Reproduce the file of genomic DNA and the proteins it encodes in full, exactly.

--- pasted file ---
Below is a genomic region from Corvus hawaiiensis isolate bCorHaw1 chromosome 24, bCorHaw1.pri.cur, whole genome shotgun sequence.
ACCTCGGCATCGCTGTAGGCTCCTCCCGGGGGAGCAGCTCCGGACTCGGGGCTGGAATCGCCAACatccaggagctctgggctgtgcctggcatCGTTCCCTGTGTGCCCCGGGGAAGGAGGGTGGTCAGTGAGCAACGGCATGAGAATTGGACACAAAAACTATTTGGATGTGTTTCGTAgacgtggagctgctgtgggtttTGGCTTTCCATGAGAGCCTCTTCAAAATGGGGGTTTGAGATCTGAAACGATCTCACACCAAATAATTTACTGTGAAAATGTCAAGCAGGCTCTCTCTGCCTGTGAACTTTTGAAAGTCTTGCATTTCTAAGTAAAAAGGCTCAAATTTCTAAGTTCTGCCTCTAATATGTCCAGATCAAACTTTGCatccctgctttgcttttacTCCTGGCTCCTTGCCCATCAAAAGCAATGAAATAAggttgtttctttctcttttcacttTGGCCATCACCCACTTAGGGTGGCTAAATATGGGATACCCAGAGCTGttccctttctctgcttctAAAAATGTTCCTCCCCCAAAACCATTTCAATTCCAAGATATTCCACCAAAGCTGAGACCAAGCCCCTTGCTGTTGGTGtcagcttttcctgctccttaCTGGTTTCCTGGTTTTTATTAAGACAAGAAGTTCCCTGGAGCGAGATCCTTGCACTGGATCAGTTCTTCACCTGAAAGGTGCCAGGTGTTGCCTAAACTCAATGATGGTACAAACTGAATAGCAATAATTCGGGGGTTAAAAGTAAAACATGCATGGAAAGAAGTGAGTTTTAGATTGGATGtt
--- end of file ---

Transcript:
Below is a genomic region from Corvus hawaiiensis isolate bCorHaw1 chromosome 24, bCorHaw1.pri.cur, whole genome shotgun sequence.
ACCTCGGCATCGCTGTAGGCTCCTCCCGGGGGAGCAGCTCCGGACTCGGGGCTGGAATCGCCAACatccaggagctctgggctgtgcctggcatCGTTCCCTGTGTGCCCCGGGGAAGGAGGGTGGTCAGTGAGCAACGGCATGAGAATTGGACACAAAAACTATTTGGATGTGTTTCGTAgacgtggagctgctgtgggtttTGGCTTTCCATGAGAGCCTCTTCAAAATGGGGGTTTGAGATCTGAAACGATCTCACACCAAATAATTTACTGTGAAAATGTCAAGCAGGCTCTCTCTGCCTGTGAACTTTTGAAAGTCTTGCATTTCTAAGTAAAAAGGCTCAAATTTCTAAGTTCTGCCTCTAATATGTCCAGATCAAACTTTGCatccctgctttgcttttacTCCTGGCTCCTTGCCCATCAAAAGCAATGAAATAAggttgtttctttctcttttcacttTGGCCATCACCCACTTAGGGTGGCTAAATATGGGATACCCAGAGCTGttccctttctctgcttctAAAAATGTTCCTCCCCCAAAACCATTTCAATTCCAAGATATTCCACCAAAGCTGAGACCAAGCCCCTTGCTGTTGGTGtcagcttttcctgctccttaCTGGTTTCCTGGTTTTTATTAAGACAAGAAGTTCCCTGGAGCGAGATCCTTGCACTGGATCAGTTCTTCACCTGAAAGGTGCCAGGTGTTGCCTAAACTCAATGATGGTACAAACTGAATAGCAATAATTCGGGGGTTAAAAGTAAAACATGCATGGAAAGAAGTGAGTTTTAGATTGGATGtt